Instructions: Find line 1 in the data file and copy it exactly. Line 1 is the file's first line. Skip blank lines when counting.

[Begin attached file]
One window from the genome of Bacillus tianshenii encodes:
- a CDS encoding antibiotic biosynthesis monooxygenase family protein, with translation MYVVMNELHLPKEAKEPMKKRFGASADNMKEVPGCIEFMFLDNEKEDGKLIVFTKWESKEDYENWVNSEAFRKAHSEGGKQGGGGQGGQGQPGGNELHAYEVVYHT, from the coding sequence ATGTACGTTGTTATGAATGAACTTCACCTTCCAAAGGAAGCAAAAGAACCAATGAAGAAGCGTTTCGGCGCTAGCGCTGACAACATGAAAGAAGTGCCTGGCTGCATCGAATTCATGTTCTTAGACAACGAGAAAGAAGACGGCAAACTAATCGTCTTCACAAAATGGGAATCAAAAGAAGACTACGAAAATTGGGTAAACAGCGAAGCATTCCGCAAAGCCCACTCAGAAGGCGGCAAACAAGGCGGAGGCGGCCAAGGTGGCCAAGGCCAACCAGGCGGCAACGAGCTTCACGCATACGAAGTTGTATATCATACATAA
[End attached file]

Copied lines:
One window from the genome of Bacillus tianshenii encodes: